While in P.E.I. Prime Minister Justin Trudeau touched on Indigenous issues ahead of the Canada Day celebrations that will be going on this Saturday.
"We have to recognize that not everyone is going to be celebrating the same way," Trudeau said.
"The history of 150 years for Indigenous peoples has not been as positive, and recognizing that there's a lot more work to do, that we need to do together, in respect, is an important part of this recognition."
Trudeau was in Cardigan, P.E.I., on Thursday meeting with Premier Wade MacLauchlan in the morning before moving onto Montague Curling Club for a meet and greet with the public.
He finished his time on the Island in Charlottetown for a tour of the Canada C3 expedition ship, and a media conference.
'A path forward'
In Charlottetown the Prime Minister went a step further with regards to the history of Canada's Indigenous population.
"Canada has failed Indigenous peoples," he said. "We need to do a much better job of hearing their stories."
Trudeau said that "impatience from many people after decades, centuries of a broken relationship," was understandable.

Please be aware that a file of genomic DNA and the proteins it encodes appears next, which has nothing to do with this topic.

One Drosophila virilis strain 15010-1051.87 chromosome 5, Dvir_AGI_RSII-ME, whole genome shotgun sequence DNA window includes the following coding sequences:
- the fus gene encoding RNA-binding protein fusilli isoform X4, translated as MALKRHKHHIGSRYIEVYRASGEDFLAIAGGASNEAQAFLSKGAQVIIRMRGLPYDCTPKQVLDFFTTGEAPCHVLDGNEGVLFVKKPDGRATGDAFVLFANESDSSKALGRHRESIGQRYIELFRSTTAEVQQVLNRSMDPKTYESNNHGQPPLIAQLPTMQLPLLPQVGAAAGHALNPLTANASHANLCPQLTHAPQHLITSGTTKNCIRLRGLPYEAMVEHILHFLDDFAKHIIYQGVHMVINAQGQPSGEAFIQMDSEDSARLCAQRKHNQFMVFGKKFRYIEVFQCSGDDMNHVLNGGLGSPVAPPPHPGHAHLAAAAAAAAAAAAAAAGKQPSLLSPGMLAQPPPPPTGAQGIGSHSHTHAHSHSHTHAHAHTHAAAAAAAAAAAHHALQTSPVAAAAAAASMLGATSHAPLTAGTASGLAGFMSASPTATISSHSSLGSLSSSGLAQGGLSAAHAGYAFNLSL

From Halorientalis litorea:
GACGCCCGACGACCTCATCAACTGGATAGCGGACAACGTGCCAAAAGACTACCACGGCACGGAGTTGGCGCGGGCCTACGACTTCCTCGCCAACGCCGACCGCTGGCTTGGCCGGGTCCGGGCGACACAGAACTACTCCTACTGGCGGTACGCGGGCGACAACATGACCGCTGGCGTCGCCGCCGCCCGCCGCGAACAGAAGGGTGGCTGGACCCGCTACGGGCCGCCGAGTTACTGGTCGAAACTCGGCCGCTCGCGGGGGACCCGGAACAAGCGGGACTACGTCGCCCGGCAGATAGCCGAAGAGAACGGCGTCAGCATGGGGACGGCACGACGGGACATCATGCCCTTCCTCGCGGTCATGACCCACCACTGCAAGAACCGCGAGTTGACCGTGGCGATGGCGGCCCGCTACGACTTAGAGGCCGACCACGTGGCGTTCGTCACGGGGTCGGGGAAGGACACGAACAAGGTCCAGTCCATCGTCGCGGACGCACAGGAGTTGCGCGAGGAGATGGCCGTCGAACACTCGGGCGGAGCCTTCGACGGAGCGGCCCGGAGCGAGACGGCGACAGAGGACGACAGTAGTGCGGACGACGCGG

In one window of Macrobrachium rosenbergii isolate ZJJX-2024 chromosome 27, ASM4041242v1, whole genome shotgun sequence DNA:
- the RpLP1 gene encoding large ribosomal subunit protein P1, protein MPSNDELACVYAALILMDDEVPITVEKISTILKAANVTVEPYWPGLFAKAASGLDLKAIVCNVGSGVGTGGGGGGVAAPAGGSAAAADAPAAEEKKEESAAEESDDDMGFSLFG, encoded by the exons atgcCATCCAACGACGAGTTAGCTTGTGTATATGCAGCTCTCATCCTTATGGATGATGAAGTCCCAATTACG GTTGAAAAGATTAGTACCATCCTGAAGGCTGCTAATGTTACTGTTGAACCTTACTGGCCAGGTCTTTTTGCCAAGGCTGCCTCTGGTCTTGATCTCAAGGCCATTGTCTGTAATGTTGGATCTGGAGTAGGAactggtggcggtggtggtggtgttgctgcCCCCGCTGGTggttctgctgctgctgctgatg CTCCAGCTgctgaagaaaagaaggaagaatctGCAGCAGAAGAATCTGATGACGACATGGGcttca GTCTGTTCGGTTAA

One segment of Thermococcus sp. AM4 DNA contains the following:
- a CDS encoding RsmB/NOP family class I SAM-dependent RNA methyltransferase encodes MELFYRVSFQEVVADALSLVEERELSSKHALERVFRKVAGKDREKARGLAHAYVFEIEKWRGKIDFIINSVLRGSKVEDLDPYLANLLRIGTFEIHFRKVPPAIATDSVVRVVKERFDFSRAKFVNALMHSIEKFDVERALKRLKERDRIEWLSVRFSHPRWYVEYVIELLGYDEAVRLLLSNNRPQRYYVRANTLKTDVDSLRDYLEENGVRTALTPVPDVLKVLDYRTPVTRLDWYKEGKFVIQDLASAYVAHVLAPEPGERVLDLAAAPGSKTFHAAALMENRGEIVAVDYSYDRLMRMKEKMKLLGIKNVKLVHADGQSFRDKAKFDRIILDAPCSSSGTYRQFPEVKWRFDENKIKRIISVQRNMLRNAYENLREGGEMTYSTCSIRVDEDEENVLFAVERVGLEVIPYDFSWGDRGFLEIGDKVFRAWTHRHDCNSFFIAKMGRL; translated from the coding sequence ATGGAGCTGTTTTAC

He added that the work of reconciliation was about "redefining a relationship and that can't be done overnight."
"We're busy figuring out a path forward that cannot be defined by Ottawa no matter how well-meaning Ottawa might be," he said.
"The lessons we've learned of the past is there has to be true partnership in building the present and the future together."
Responds to protest, arrests
While in Charlottetown Trudeau was asked about the Indigenous group setting up a teepee on Parliament Hill.
"I understand and hear very clearly the issues that a number of people, including the individuals who are setting up a teepee on the Hill are expressing," he said.
"We just have to make sure that we deal with both what are going to be historic crowds on Canada Day on the Hill, but also deal with people in a respectful and responsible way."
When asked if the group should have been arrested he said he didn't hadn't seen the "full details" of the situation and that Canada 150 celebrations have to reflect different groups and views.
At both stops he also spoke about the federal government's support of ferry services in Atlantic Canada,
"Our investments in budget 2017, moving forward on ferries," Trudeau said.
"Making sure that we move, and we understand how essential those links are to tourism but also to successful communities across Atlantic Canada."
The Prime Minister left the Island for New Brunswick Thursday afternoon.
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